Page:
Gold has been a sign of wealth and affluence for almost the entirety of recorded history. A sought-after treasure of Egyptian pharaohs, medieval kings and modern man, this precious metal has long been adored for its timeless lustre and ability to resist the ravages of time. Historically, gold has primarily been used as currency or in jewellery and other adornments. While gold currency is no longer used, gold is the "metal of choice" for jewellery making. Identifying the age of gold jewellery, like rings for example, is usually a task for an expert. However, a little education can help the average consumer discern when that "antique" ring they're looking at is really an antique.
- Skill level:
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Things you need
- Jeweller's loupe or other magnifying device
- Listing of maker's marks
- Reference works on historical jewellery styles
Examine the ring's condition. Older rings are more likely to show wear than newer rings or reproductions.
Check the ring for any markings, using a loupe or magnifying tool of your choice. Maker's marks are typically found on the inside of the band, in small print. The National Stamping Act requires all gold or silver marked for quality to be trademarked, or stamped with the maker's name. Should this marking exist, the ring was likely made sometime after 1906.
Make note of the hallmark, if one is present. This mark denotes the purity of the gold in carats. For example, "18K" means that the ring is made from 18 carat gold. If the ring is marked with "KP" instead of simply "K," the ring's age can be determined to be sometime after 1981, as the U.S. National Stamping Act was amended in 1981. The amendment included this "P" to designate the gold as "plumb," meaning the gold content is exactly as stated, to within .003 carat. If the ring only exhibits a mark of gold quantity and no maker's name, there are two possibilities: the ring predates 1906 and the National Stamping Act, or it was produced outside of the United States. To determine the latter, references listing foreign maker's marks and stamping laws will be needed.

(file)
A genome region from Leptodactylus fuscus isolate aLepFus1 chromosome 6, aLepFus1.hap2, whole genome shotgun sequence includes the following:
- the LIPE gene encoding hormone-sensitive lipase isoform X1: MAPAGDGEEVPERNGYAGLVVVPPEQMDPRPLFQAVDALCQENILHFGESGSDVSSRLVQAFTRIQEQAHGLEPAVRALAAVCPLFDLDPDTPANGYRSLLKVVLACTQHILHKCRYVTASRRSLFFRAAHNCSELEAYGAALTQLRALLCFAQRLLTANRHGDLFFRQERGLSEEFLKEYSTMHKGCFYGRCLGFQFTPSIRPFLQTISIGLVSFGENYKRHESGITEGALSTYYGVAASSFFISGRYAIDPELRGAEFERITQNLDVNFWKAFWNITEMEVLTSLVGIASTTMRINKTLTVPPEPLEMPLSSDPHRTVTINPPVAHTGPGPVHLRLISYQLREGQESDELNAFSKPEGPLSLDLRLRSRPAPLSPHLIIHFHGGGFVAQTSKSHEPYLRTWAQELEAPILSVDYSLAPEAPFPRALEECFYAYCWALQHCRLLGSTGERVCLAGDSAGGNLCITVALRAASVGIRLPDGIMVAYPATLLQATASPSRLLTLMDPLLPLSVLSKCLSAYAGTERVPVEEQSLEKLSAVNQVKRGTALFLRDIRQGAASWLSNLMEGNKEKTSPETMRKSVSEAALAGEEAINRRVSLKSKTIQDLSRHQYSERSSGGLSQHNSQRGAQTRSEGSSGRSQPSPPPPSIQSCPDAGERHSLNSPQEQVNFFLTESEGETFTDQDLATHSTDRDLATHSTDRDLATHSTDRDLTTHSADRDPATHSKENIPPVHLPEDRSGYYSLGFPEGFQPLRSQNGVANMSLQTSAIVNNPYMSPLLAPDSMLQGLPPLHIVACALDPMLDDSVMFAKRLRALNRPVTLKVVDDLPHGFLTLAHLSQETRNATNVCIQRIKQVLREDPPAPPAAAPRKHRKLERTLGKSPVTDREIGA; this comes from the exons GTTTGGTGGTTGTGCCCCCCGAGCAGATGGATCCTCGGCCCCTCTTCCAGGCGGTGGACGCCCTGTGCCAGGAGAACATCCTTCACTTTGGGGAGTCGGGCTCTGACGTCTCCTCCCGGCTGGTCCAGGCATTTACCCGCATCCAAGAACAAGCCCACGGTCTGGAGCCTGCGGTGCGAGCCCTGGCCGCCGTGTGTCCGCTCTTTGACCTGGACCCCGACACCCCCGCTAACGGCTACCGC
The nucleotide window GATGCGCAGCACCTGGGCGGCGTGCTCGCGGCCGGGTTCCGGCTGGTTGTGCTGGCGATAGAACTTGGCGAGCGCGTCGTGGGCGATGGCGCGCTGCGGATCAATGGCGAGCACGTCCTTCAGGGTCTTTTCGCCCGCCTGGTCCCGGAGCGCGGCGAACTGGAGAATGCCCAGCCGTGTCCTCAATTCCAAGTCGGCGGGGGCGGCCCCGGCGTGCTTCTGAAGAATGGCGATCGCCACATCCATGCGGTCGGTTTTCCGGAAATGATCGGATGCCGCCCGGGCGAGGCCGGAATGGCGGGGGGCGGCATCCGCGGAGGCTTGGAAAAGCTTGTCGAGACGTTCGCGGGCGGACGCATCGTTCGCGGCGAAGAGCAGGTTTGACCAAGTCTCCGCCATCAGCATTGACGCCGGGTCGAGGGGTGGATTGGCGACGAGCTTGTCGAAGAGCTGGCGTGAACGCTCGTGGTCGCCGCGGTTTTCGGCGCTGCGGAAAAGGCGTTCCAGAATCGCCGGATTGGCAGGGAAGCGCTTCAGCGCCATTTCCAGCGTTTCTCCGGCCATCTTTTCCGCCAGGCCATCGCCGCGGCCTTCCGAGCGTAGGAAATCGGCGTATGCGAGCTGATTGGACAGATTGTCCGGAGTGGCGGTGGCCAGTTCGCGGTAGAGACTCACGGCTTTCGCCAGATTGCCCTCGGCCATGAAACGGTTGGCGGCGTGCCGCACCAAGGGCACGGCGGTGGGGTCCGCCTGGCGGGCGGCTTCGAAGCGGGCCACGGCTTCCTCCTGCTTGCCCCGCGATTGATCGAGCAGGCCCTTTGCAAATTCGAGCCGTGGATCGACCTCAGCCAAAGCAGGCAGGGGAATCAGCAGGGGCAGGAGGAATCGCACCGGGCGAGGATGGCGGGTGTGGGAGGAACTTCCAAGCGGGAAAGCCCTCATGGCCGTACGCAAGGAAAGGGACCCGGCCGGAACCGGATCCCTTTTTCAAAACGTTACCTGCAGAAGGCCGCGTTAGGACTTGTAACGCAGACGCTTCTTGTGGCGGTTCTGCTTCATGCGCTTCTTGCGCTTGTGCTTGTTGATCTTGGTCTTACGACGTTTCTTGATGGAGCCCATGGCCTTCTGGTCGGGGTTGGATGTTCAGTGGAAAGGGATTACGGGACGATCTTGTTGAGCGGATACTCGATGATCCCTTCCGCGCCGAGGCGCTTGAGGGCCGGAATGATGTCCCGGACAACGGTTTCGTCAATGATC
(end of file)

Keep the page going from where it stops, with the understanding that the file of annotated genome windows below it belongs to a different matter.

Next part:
Consult a jewellery style guide after examining the ring for markings. This will not only help verify your conclusions but also help you determine the ring's value.
Tips and warnings
- Take time to study jewellery styles of the time period you're interested in or to get a good general understanding of styles throughout various time periods. A strong base of knowledge can prevent you from walking away with an "antique" reproduction.
- While learning to identify antique jewellery by the maker's mark alone is useful, don't rely entirely on memory. Carry a quick reference of maker's marks with you when you hunt for antique jewellery so that you have a reliable source to fall back on.
- Years of wear can make markings more difficult to read. Always make sure you have a magnifying tool with you, to make reading markings easier.
- Bear in mind that "old" and "antique" are not the same thing. To qualify as an antique, the ring must be at least 100 years old.
- Some dealers may try to sell reproduction jewellery as authentic antiques. Be certain that a piece is authentic before you invest your money in it.
- Unmarked gold is a risky investment; the purity of the metal, the age of the piece, and the origin of the piece are all much harder to ascertain, and the likelihood of its being a reproduction or forgery are considerably higher than with marked pieces.
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